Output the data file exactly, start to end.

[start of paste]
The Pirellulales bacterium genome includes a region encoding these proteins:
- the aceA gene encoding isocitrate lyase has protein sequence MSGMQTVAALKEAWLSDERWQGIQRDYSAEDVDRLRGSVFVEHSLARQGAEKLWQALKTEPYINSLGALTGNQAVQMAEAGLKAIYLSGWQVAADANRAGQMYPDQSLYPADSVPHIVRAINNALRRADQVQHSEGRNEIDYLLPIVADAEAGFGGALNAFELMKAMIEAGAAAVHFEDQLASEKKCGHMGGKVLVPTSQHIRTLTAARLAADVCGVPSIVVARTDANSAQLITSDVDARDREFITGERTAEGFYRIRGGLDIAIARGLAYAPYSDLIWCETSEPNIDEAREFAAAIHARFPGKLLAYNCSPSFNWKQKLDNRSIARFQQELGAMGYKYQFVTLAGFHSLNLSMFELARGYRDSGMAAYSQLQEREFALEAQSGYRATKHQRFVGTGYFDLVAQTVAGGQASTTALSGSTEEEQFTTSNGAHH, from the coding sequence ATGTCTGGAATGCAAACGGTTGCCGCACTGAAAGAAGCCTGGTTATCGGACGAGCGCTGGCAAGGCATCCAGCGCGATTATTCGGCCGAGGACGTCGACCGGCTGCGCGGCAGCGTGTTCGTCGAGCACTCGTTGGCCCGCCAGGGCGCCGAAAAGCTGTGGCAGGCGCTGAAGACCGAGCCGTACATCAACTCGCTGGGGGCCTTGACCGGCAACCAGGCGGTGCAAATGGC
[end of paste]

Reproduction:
The Pirellulales bacterium genome includes a region encoding these proteins:
- the aceA gene encoding isocitrate lyase has protein sequence MSGMQTVAALKEAWLSDERWQGIQRDYSAEDVDRLRGSVFVEHSLARQGAEKLWQALKTEPYINSLGALTGNQAVQMAEAGLKAIYLSGWQVAADANRAGQMYPDQSLYPADSVPHIVRAINNALRRADQVQHSEGRNEIDYLLPIVADAEAGFGGALNAFELMKAMIEAGAAAVHFEDQLASEKKCGHMGGKVLVPTSQHIRTLTAARLAADVCGVPSIVVARTDANSAQLITSDVDARDREFITGERTAEGFYRIRGGLDIAIARGLAYAPYSDLIWCETSEPNIDEAREFAAAIHARFPGKLLAYNCSPSFNWKQKLDNRSIARFQQELGAMGYKYQFVTLAGFHSLNLSMFELARGYRDSGMAAYSQLQEREFALEAQSGYRATKHQRFVGTGYFDLVAQTVAGGQASTTALSGSTEEEQFTTSNGAHH, from the coding sequence ATGTCTGGAATGCAAACGGTTGCCGCACTGAAAGAAGCCTGGTTATCGGACGAGCGCTGGCAAGGCATCCAGCGCGATTATTCGGCCGAGGACGTCGACCGGCTGCGCGGCAGCGTGTTCGTCGAGCACTCGTTGGCCCGCCAGGGCGCCGAAAAGCTGTGGCAGGCGCTGAAGACCGAGCCGTACATCAACTCGCTGGGGGCCTTGACCGGCAACCAGGCGGTGCAAATGGC